Technical Note: The South Eastern and Chatham Railways Managing Committee:

Technical Note: The South Eastern and Chatham Railways Managing Committee:

Jörg Schimmelpfennig (Ruhr-Universität Bochum, Germany)
Copyright: © 2011 |Pages: 9
DOI: 10.4018/jsds.2011040106
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In 1898, two railways serving the south-east of England agreed to be managed by a joint committee. This paper finds clear statistical evidence of the negative impact this had on total economic costs, including opportunity costs of capital, as well as working expenditure. Thus, additional support was provided for the then British railway policy already strongly suspicious of railway mergers on competition grounds. At the same time the findings could reopen the discussion on the wisdom of today’s British rail privatisation philosophy. In particular, one could argue that, instead of separating infrastructure and train operations, the creation of vertically-integrated regional duopolies along the pre-1899 networks might lead to genuine competition, require less regulation, reduce costs, and thus increase economic surplus.
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1. Introduction

In 1917 a Parliamentary Enquiry into the state of Britain’s railway system coined the phrase “a riot of individuality”. It had never been different right from its very beginning a century earlier. Railway lines had sprung forth all over the country. While many of the new schemes either went bust or were amalgamated into larger companies, the number of companies kept rising almost throughout culminating in 214 different schemes being in existence on the eve of the First World War. All counties were served by a multitude of lines, with even many smaller towns being served by at least two companies. It only ended with the 1921 Grouping Act which established the “Big Four” regional monopolies.

Kent was slightly different. By the mid 1850s the South Eastern Railway had achieved a near monopoly status, covering most of the county with the exception of its northern coast and hinterland between the Medway and the Thanet. Following its failure to provide a connection to Faversham, a new line from Strood, on the SER line from Dartford to Maidstone, to Faversham was proposed in 1853 by the East Kent Railway. It opened in 1858. Being essentially a contractor’s line and thus always being short of money it offered itself for sale to the SER. Firmly believing that this was just another of those fledgling lines that could be snatched up at a large discount if one only waited a little bit longer, the SER declined. It was a costly mistake. The EKR, having changed its name to London Chatham & Dover Railway signalling its arrival into Victoria and Holborn, began to make inroads into SER territory, reaching Canterbury in 1860 and Dover, the destination of the SER’s first line, a year later. Even being forced into temporary receivership through no fault of its own in 1866 didn’t stop the LCDR’s progress. When it came out of bankruptcy proceedings, James Forbes, its former general manager and receiver, became chairman and immediately went into battle with Sir Edward Watkin, his SER counterpart, over territory at many locations. While being very costly in terms of capital, many of these new lines led to smaller variable profits at the time as well. Any attempts to foster a closer cooperation let alone a fully blown merger foundered on the personal antagonism between the two chairmen which only ended when Watkin had to resign in 1894 on health grounds.1 The companies agreed to form the South East and Chatham Railway Joint Managing Committee, effective January 1st, 1899. While the companies remained separate legal entities – the capital accounts were being kept separate until their amalgamation into the Southern Railway – 59% of traffic receipts and costs was awarded to the SER and 41% going to its far smaller rival, thereby reflecting the latter’s much healthier receipts per train mile. As Adrian Gray put it, “the SER reached agreement 40 years too late” (Gray, 1997).2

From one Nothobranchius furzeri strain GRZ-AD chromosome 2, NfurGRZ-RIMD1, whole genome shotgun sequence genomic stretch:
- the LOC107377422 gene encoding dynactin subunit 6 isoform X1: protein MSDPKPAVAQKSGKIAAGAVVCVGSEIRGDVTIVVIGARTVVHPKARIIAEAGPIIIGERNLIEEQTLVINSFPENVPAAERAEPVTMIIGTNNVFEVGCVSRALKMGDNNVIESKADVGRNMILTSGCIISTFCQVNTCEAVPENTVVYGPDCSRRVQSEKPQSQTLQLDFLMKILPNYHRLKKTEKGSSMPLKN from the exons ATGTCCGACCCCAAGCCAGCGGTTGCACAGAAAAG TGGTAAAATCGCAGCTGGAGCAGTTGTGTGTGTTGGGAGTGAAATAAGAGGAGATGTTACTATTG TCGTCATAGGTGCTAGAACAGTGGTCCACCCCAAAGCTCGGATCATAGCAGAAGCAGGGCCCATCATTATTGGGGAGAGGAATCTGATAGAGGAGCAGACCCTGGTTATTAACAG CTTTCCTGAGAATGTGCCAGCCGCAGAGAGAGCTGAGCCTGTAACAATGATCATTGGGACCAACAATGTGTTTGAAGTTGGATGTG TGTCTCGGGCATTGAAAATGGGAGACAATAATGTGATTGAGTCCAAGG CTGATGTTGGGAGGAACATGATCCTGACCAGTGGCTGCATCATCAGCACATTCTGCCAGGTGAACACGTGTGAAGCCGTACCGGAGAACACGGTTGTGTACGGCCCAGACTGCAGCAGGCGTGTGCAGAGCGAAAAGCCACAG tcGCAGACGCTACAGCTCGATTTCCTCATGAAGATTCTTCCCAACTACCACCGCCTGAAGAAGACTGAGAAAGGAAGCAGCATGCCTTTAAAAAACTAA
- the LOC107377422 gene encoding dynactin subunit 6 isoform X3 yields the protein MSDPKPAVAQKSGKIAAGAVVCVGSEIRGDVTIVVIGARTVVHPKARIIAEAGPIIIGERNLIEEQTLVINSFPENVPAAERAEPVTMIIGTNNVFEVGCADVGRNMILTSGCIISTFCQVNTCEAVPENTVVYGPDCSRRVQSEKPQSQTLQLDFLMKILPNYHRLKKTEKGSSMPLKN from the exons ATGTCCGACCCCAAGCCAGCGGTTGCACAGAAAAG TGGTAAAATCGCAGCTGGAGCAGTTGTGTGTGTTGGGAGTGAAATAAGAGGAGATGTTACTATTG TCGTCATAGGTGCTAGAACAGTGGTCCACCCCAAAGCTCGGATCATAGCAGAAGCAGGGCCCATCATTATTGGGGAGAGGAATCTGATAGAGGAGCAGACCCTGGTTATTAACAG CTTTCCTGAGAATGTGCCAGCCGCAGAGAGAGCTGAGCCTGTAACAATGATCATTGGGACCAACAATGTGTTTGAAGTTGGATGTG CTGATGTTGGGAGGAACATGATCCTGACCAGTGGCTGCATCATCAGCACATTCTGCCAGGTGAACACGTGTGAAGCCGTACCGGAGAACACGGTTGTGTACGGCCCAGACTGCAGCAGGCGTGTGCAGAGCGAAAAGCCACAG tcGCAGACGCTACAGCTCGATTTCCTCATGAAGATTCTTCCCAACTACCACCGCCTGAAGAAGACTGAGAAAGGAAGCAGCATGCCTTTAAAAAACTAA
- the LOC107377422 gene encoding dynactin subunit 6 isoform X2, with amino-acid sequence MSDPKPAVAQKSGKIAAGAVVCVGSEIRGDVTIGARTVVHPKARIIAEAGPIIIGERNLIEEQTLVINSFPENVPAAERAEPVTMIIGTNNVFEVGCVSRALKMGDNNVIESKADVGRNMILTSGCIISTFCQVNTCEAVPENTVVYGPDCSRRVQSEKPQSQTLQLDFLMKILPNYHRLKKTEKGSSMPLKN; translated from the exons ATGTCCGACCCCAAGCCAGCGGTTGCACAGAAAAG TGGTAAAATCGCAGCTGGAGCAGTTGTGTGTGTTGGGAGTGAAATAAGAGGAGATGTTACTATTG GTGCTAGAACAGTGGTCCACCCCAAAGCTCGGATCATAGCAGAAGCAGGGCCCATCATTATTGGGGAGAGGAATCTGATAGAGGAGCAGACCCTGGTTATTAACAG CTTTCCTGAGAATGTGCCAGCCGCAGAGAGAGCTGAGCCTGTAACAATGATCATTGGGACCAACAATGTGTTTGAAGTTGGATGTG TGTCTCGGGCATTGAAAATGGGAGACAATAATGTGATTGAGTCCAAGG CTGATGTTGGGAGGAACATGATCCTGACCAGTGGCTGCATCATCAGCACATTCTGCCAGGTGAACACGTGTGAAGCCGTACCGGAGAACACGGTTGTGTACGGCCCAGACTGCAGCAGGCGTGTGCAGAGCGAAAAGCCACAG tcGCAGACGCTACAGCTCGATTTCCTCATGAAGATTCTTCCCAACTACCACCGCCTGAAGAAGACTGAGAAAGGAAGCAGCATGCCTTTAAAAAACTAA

It may have been intended to be a merger in all but name. Cosmo Bosnor, the Joint Committee’s first chairman, proclaimed in 1921 that it was only the threat of a heavy stamp duty due upon a full merger which prevented complete amalgamation. It was not a love marriage, though, as, with rivalries still running deep, the two sides kept quarrelling. Still, it was a unique situation encountered neither before nor after in any region or country in Europe, and probably not even in the whole world. For a couple of decades Kent had been home to just two major railways. Despite being rather unequal in terms of size and management philosophy, they were remarkably similar in other aspects. With the exception of the SER’s inroad into London, Brighton and South Coast territory west of Edenbridge and its Reading and Hastings branches, they effectively served the same territory. Both had two London termini, with one each serving the City and the other the West End and Parliament. Both were in direct competition for twelve Kentish towns, with rival stations often no more than a couple of 100 yards and, e.g., respective bridges over the Medway just a couple of yards apart. Then, practically overnight, the duopoly became a monopoly.

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